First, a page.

You don’t have to go very far into the comments section of any story dealing with a business scandal to find calls for executives of the company involved to be fired, stripped of past pay and future compensation, arrested, jailed — and worse.
The outpouring of hostility can be read as reflective of our polarized, inflammatory times, culture and public discourse. It seems we can’t engage in discussion without the rhetoric going nuclear within seconds.
When it comes to business scandals, the outcry for someone to pay is nothing new. Today it’s Boeing. A decade ago, it was Wall Street and the banks. More than a century ago, it was the trusts and the robber barons.
The populace’s frustration doesn’t have much to do wealth concentrations or disparities, although political opportunists like to frame it that way. Instead it’s the sense that those responsible manage to evade responsibility, no matter how horrific the conduct or consequences, while the ordinary citizen catches no breaks no matter how mundane the infraction.
Multiple factors fuel the frustration.
Business executives walk away from the messes they’ve created not only with no penalty but with lavish compensation packages intact. The scandals never get a nice, clean “Dragnet” episode-ending resolution (how’s that for an anachronistic pop-culture reference?) with the miscreants getting their just deserts. Instead, they drag on, fade away, are forgotten in the wake of newer, fresher stories of bad behavior or disappear in the fog of confidential settlements.
Most of all, the people who usually contributed the least to the problem and have the least amount of say — low-level employees, customers, community members, individual investors — are the ones who pay the most.
These are issues playing out in such global controversies as the collapse of a mine-tailings dam in Brazil, a disaster that killed hundreds. The company that owned the dam faces accusations of knowing about, and ignoring, warnings that the dam was at risk of failure.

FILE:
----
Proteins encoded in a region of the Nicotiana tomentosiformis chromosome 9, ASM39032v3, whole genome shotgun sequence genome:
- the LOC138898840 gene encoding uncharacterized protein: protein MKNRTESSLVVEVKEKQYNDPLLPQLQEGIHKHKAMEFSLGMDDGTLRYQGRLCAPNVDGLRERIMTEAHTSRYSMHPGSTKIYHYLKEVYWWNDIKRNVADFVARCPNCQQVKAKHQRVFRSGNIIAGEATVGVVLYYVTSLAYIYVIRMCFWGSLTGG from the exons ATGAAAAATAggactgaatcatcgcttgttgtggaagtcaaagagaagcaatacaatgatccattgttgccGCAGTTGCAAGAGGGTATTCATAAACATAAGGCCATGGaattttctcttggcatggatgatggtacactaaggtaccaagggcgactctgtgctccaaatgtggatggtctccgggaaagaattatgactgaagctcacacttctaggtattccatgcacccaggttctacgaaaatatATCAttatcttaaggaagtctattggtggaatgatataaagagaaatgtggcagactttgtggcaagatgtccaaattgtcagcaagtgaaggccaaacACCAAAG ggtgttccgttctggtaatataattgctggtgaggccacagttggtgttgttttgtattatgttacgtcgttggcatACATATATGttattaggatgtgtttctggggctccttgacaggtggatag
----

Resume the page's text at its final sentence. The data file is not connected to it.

They’re also central to the ongoing debacle that is Pacific Gas & Electric, accused of setting off a wildfire that incinerated a California town and killed scores. The repercussions of that disaster include the current policy of cutting off power to huge swaths of the utility’s service territory in anticipation of more wildfires.
Much closer to home, in terms of the company involved and the effects of the controversy, is the Boeing 737 Max, the Renton-built plane that had two fatal crashes blamed on software systems that took readings from a faulty sensor and took over the plane’s controls to correct a problem that wasn’t occurring.
The revelations to date, including suggestions that Boeing implemented changes in automated safety systems without adequate notice to and training of pilots, have led to calls for executives to pay with their jobs, paychecks and possibly their freedom. So far the company has removed the chairman’s title from the chief executive and fired the head of the commercial airplanes division. Given the plethora of problems Boeing is dealing with in several airplane programs, not just the737, there’s considerable conjecture that CEO Dennis Muilenburg’s tenure is not likely to be long.